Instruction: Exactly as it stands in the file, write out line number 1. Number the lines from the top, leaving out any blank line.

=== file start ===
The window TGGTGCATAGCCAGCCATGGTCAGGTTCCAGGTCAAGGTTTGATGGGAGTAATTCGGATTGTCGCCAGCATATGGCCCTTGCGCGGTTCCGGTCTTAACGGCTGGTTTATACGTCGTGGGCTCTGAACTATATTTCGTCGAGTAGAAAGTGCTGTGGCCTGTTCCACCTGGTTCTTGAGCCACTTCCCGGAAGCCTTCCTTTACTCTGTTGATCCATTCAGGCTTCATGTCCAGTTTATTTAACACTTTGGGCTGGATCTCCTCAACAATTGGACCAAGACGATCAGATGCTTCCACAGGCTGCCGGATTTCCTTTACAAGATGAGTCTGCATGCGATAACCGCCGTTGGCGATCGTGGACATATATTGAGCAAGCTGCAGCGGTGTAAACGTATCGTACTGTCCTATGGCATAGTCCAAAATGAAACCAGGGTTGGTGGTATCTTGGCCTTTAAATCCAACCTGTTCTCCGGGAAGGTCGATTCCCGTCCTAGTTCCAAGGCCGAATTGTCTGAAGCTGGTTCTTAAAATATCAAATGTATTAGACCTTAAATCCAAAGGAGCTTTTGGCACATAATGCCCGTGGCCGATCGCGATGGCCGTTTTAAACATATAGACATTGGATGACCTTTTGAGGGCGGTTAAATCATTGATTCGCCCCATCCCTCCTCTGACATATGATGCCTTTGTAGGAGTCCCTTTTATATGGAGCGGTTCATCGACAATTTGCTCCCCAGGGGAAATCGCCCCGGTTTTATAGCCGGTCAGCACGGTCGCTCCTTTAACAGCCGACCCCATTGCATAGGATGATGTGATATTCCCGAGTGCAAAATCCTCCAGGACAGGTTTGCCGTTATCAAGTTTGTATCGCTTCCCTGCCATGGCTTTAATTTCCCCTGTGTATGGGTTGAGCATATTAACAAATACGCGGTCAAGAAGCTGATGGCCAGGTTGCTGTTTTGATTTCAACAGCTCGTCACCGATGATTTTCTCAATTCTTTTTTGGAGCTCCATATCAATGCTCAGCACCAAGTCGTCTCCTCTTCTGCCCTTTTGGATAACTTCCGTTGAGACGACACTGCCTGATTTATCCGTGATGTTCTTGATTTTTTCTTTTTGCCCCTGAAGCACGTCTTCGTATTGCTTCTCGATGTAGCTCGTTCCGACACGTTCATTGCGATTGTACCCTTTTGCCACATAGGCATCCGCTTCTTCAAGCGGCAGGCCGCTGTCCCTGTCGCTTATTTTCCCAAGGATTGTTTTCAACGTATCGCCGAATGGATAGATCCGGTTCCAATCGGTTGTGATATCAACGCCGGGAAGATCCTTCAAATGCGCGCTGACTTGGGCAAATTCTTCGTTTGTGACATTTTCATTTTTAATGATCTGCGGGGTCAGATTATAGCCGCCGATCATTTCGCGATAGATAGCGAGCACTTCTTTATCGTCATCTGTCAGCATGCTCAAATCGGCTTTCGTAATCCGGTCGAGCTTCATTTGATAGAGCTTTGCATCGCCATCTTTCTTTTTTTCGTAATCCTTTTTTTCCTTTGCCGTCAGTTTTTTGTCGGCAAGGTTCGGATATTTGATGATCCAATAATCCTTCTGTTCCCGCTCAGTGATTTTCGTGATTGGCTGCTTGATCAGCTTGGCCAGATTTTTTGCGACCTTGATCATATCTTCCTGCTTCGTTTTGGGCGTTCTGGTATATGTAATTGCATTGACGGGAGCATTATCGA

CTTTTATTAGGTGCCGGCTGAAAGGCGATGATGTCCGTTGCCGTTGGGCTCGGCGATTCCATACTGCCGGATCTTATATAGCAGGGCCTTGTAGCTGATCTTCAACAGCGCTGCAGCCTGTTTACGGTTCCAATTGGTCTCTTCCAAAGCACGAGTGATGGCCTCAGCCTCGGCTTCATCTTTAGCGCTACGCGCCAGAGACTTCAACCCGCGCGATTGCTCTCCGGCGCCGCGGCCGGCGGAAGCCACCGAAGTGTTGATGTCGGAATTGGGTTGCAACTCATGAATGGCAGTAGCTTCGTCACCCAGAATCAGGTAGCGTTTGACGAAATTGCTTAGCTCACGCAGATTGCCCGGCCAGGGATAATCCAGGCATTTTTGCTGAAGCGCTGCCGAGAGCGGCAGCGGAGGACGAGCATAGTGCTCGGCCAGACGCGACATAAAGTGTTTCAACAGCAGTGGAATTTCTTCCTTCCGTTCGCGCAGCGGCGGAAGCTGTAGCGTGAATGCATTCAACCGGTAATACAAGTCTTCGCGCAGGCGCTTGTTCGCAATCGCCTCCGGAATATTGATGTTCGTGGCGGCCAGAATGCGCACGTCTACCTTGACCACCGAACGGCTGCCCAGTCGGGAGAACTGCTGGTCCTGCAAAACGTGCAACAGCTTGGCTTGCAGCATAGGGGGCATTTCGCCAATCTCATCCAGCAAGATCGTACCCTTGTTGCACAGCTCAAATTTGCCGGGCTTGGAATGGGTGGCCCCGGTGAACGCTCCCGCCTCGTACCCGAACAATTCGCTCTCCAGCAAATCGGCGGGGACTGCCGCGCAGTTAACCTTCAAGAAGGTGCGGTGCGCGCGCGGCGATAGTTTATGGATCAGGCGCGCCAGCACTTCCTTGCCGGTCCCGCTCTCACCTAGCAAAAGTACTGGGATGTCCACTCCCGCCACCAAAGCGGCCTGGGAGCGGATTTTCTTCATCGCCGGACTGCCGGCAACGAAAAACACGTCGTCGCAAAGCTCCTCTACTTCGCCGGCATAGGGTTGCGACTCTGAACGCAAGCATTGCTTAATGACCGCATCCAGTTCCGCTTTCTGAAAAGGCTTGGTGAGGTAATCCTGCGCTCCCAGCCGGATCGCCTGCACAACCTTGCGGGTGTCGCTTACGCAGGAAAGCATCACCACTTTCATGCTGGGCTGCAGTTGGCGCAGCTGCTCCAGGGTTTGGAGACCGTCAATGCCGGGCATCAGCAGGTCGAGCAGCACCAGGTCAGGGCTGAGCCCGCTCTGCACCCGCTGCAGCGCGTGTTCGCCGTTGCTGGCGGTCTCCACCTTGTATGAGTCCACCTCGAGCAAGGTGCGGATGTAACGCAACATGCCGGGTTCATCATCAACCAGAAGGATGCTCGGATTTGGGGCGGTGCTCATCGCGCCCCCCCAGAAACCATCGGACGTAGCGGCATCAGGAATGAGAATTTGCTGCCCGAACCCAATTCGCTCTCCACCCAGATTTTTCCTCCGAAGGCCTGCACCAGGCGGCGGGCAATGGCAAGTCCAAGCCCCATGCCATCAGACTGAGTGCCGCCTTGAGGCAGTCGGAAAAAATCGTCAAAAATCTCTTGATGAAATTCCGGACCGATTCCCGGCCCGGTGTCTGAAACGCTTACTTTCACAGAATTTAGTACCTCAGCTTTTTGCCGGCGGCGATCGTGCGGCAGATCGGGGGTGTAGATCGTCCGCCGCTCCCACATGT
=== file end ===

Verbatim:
The window TGGTGCATAGCCAGCCATGGTCAGGTTCCAGGTCAAGGTTTGATGGGAGTAATTCGGATTGTCGCCAGCATATGGCCCTTGCGCGGTTCCGGTCTTAACGGCTGGTTTATACGTCGTGGGCTCTGAACTATATTTCGTCGAGTAGAAAGTGCTGTGGCCTGTTCCACCTGGTTCTTGAGCCACTTCCCGGAAGCCTTCCTTTACTCTGTTGATCCATTCAGGCTTCATGTCCAGTTTATTTAACACTTTGGGCTGGATCTCCTCAACAATTGGACCAAGACGATCAGATGCTTCCACAGGCTGCCGGATTTCCTTTACAAGATGAGTCTGCATGCGATAACCGCCGTTGGCGATCGTGGACATATATTGAGCAAGCTGCAGCGGTGTAAACGTATCGTACTGTCCTATGGCATAGTCCAAAATGAAACCAGGGTTGGTGGTATCTTGGCCTTTAAATCCAACCTGTTCTCCGGGAAGGTCGATTCCCGTCCTAGTTCCAAGGCCGAATTGTCTGAAGCTGGTTCTTAAAATATCAAATGTATTAGACCTTAAATCCAAAGGAGCTTTTGGCACATAATGCCCGTGGCCGATCGCGATGGCCGTTTTAAACATATAGACATTGGATGACCTTTTGAGGGCGGTTAAATCATTGATTCGCCCCATCCCTCCTCTGACATATGATGCCTTTGTAGGAGTCCCTTTTATATGGAGCGGTTCATCGACAATTTGCTCCCCAGGGGAAATCGCCCCGGTTTTATAGCCGGTCAGCACGGTCGCTCCTTTAACAGCCGACCCCATTGCATAGGATGATGTGATATTCCCGAGTGCAAAATCCTCCAGGACAGGTTTGCCGTTATCAAGTTTGTATCGCTTCCCTGCCATGGCTTTAATTTCCCCTGTGTATGGGTTGAGCATATTAACAAATACGCGGTCAAGAAGCTGATGGCCAGGTTGCTGTTTTGATTTCAACAGCTCGTCACCGATGATTTTCTCAATTCTTTTTTGGAGCTCCATATCAATGCTCAGCACCAAGTCGTCTCCTCTTCTGCCCTTTTGGATAACTTCCGTTGAGACGACACTGCCTGATTTATCCGTGATGTTCTTGATTTTTTCTTTTTGCCCCTGAAGCACGTCTTCGTATTGCTTCTCGATGTAGCTCGTTCCGACACGTTCATTGCGATTGTACCCTTTTGCCACATAGGCATCCGCTTCTTCAAGCGGCAGGCCGCTGTCCCTGTCGCTTATTTTCCCAAGGATTGTTTTCAACGTATCGCCGAATGGATAGATCCGGTTCCAATCGGTTGTGATATCAACGCCGGGAAGATCCTTCAAATGCGCGCTGACTTGGGCAAATTCTTCGTTTGTGACATTTTCATTTTTAATGATCTGCGGGGTCAGATTATAGCCGCCGATCATTTCGCGATAGATAGCGAGCACTTCTTTATCGTCATCTGTCAGCATGCTCAAATCGGCTTTCGTAATCCGGTCGAGCTTCATTTGATAGAGCTTTGCATCGCCATCTTTCTTTTTTTCGTAATCCTTTTTTTCCTTTGCCGTCAGTTTTTTGTCGGCAAGGTTCGGATATTTGATGATCCAATAATCCTTCTGTTCCCGCTCAGTGATTTTCGTGATTGGCTGCTTGATCAGCTTGGCCAGATTTTTTGCGACCTTGATCATATCTTCCTGCTTCGTTTTGGGCGTTCTGGTATATGTAATTGCATTGACGGGAGCATTATCGA